Person-centered Therapeutics

Authors

  • C. Robert Cloninger Sansone Family Center for Well-Being at Washington University School of Medicine, St. Louis, MO, USA
  • Kevin M. Cloninger Anthropedia Foundation, Washington, Missouri

DOI:

https://doi.org/10.5750/ijpcm.v1i1.21

Abstract

A clinician’s effectiveness in treatment depends substantially on his or her attitude toward -- and understanding of -- the patient as a person endowed with self-awareness and the will to direct his or her own future.  The assessment of personality in the therapeutic encounter is a crucial foundation for forming an effective working alliance with shared goals. Helping a person to reflect on their personality provides a mirror image of their strengths and weaknesses in adapting to life’s many challenges. The Temperament and Character Inventory (TCI) provides an effective way to describe personality thoroughly and to predict both the positive and negative aspects of health.  Strengths and weaknesses in TCI personality traits allow strong predictions of individual differences of all aspects of well-being.  Diverse therapeutic techniques, such as diet, exercise, mood self-regulation, meditation, or acts of kindness, influence health and personality development in ways that are largely indistinguishable from one another or from effective allopathic treatments.  Hence the development of well-being appears to be the result of activating a synergistic set of mechanisms of well-being, which are expressed as fuller functioning, plasticity, and virtue in adapting to life’s challenges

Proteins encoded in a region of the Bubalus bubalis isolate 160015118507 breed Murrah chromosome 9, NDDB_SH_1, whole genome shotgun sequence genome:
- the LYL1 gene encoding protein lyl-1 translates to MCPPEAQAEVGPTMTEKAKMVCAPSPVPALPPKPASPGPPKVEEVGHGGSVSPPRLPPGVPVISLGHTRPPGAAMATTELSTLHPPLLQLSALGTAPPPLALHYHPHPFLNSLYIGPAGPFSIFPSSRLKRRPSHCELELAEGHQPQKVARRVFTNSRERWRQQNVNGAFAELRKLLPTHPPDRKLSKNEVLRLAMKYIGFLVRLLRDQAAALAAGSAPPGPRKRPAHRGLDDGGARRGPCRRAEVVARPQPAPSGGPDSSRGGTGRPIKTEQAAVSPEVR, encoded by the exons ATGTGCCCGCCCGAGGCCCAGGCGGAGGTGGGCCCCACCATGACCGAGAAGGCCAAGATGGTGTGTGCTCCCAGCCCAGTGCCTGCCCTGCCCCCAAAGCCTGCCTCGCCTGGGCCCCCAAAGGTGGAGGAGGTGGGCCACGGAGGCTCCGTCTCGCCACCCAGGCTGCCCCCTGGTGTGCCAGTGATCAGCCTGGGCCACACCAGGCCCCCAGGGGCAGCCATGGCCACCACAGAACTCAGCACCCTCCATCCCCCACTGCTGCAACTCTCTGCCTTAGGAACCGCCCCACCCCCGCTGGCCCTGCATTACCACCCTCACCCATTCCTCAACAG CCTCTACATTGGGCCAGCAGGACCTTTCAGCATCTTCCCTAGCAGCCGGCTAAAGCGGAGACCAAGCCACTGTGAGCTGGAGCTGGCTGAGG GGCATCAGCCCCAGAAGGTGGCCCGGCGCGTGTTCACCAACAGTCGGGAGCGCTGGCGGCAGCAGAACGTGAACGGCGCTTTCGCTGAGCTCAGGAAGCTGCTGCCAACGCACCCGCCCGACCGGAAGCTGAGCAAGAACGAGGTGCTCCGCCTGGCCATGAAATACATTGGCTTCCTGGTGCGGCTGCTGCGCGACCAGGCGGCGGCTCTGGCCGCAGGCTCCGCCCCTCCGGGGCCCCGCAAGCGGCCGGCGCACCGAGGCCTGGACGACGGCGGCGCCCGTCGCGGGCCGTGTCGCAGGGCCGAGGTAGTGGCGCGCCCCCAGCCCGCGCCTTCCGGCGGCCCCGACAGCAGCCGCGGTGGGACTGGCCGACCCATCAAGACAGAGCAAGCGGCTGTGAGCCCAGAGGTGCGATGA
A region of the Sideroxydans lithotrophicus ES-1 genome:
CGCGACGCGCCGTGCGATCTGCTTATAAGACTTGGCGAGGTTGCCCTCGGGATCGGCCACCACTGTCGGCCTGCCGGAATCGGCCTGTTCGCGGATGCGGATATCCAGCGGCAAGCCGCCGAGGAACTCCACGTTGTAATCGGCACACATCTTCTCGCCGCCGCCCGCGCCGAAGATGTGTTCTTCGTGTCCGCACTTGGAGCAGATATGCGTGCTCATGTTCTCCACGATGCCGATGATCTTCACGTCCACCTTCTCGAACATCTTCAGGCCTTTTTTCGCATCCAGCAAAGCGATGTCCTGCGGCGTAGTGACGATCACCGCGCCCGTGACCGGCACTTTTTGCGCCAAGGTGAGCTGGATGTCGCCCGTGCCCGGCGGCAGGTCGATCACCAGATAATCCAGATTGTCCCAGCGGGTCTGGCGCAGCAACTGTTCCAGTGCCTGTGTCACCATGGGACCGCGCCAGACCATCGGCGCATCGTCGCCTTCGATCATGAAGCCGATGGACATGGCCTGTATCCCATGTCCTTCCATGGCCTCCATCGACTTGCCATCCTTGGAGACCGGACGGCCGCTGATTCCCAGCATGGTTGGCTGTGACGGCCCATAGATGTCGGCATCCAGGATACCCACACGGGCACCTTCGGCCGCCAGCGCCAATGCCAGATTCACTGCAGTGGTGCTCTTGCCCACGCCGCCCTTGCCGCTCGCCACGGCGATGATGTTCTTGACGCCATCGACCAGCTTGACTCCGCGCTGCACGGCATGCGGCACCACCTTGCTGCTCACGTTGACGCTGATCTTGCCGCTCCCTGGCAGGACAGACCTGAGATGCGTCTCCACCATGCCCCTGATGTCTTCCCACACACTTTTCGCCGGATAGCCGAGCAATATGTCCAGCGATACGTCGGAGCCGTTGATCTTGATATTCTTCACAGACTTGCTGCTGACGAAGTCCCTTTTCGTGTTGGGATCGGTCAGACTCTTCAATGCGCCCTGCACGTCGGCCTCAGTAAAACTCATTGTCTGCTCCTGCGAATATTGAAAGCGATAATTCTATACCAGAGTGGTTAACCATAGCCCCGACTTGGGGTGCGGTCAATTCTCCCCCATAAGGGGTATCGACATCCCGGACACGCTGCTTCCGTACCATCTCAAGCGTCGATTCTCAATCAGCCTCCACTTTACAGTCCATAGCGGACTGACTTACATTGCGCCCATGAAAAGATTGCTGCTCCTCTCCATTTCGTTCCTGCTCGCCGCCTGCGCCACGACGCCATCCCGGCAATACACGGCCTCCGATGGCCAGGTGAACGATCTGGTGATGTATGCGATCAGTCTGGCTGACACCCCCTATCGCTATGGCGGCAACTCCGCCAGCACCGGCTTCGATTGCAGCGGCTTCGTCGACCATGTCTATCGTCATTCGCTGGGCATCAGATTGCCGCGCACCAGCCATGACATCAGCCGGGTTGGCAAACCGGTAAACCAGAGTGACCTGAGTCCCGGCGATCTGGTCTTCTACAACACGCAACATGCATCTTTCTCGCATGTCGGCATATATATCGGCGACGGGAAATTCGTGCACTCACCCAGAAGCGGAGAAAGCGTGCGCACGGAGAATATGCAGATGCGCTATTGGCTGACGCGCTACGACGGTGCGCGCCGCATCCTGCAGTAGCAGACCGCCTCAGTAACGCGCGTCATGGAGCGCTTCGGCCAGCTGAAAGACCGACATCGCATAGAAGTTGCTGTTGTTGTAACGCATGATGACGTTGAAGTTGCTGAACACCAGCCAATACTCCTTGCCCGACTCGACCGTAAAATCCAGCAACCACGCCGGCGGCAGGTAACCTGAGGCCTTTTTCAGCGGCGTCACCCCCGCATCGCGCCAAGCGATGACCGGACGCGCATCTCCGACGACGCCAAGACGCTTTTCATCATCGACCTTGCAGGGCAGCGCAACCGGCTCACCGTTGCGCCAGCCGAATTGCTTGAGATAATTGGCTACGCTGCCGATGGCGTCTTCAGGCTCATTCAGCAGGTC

Author Biography

C. Robert Cloninger, Sansone Family Center for Well-Being at Washington University School of Medicine, St. Louis, MO, USA

Prof Cloninger is Wallace and Lucille Renard Professor of Psychiatry, Professor of Psychology and Genetics, and Director of the Sansone Family Center for Well-Being at Washington University School of Medicine in St. Louis. He is also Scientific Director of the Anthropedia Institute Dr. Cloninger received his B.A. with High Honors and Special Honors in Philosophy, Psychology, and Anthropology from the University of Texas at Austin, 1966.  He received his M.D. from Washington University in 1970 and an Honorary Doctorate from the University of Umea, Sweden in 1983.  He has published 10 books and more than 400 articles in psychiatry, psychology, and genetics.   His recent books include the Origins of Cooperation and Altruism by Springer, Feeling Good: The Science of Well-Being by Oxford University Press, and Personality and Psychopathology by American Psychiatric Press.  Among his many awards, Dr. Cloninger has received the American Psychiatric Association’s Adolf Meyer Award (1993) and Judd Marmor Award (2009), and lifetime achievement awards from the American Society of Addiction Medicine (2000) and the International Society of Psychiatric Genetics (2003).  He is a Distinguished Life Fellow of the APA, a fellow of the American Academy for the Advancement of Science, and a member of the Institute of Medicine of the National Academy of Sciences.  The Institute of Scientific Information ranks him among the most highly cited psychiatrists and psychologists in the world. His personality inventories have been used in more than 4000 peer-reviewed publications.

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Published

2011-04-29

Issue

Section

Third Geneva Conference on Person-Centered Medicine: Person-centered Clinical Care Activities